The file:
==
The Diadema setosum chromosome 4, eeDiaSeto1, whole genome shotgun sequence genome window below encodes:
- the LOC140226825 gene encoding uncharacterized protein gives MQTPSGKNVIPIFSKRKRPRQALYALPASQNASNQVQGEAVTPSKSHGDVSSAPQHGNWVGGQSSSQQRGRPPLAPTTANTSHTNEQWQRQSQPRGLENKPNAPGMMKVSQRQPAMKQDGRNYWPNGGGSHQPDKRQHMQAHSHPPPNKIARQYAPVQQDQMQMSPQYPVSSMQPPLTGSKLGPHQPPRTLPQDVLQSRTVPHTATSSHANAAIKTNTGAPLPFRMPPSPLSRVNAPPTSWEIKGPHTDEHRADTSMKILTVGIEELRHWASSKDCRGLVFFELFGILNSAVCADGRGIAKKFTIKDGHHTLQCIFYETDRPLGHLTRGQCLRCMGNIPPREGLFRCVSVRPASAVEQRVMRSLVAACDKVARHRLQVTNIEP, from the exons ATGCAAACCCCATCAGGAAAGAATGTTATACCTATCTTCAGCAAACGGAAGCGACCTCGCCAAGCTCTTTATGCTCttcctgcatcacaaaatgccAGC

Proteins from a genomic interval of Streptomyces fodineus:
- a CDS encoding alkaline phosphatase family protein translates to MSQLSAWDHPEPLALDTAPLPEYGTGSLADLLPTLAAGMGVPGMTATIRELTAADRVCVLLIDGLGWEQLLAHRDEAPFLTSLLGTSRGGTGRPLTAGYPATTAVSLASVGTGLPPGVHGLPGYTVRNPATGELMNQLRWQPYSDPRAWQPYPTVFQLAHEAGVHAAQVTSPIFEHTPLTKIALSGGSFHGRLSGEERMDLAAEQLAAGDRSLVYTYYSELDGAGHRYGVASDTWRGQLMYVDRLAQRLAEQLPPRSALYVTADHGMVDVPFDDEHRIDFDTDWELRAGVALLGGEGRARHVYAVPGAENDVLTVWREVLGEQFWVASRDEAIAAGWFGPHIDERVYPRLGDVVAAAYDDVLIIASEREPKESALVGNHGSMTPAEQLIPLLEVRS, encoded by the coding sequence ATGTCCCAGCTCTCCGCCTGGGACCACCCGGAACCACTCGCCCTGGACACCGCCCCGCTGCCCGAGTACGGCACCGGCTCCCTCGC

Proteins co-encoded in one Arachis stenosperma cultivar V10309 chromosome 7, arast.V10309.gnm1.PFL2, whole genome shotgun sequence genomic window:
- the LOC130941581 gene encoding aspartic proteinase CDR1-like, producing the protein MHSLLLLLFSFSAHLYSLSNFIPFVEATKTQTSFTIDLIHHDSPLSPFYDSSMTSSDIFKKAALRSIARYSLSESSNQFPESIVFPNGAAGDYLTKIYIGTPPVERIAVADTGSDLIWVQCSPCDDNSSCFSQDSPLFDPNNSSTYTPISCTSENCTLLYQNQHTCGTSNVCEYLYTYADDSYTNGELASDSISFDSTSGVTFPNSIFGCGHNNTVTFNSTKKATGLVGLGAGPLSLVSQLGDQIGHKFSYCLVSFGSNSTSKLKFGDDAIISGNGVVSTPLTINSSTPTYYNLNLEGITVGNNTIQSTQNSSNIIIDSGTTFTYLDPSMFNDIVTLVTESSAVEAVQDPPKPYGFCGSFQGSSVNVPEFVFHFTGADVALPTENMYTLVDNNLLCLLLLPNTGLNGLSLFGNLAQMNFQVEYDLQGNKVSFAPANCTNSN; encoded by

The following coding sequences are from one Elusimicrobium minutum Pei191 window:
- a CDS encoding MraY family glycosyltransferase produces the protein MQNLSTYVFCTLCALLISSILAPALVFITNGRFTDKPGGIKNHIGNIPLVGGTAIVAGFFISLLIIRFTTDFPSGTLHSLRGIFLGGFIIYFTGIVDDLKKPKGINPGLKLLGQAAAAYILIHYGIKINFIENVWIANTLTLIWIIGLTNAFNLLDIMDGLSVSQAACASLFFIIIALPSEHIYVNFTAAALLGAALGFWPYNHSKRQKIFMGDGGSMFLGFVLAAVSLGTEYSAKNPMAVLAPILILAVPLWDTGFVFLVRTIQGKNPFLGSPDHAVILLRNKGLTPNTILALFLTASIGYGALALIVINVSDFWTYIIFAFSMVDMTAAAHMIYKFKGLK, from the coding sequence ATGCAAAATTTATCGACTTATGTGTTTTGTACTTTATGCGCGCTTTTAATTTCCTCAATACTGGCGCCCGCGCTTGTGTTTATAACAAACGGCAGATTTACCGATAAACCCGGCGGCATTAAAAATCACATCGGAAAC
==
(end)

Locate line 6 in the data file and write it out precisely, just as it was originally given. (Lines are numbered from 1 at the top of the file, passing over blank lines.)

- the LOC130941581 gene encoding aspartic proteinase CDR1-like, producing the protein MHSLLLLLFSFSAHLYSLSNFIPFVEATKTQTSFTIDLIHHDSPLSPFYDSSMTSSDIFKKAALRSIARYSLSESSNQFPESIVFPNGAAGDYLTKIYIGTPPVERIAVADTGSDLIWVQCSPCDDNSSCFSQDSPLFDPNNSSTYTPISCTSENCTLLYQNQHTCGTSNVCEYLYTYADDSYTNGELASDSISFDSTSGVTFPNSIFGCGHNNTVTFNSTKKATGLVGLGAGPLSLVSQLGDQIGHKFSYCLVSFGSNSTSKLKFGDDAIISGNGVVSTPLTINSSTPTYYNLNLEGITVGNNTIQSTQNSSNIIIDSGTTFTYLDPSMFNDIVTLVTESSAVEAVQDPPKPYGFCGSFQGSSVNVPEFVFHFTGADVALPTENMYTLVDNNLLCLLLLPNTGLNGLSLFGNLAQMNFQVEYDLQGNKVSFAPANCTNSN; encoded by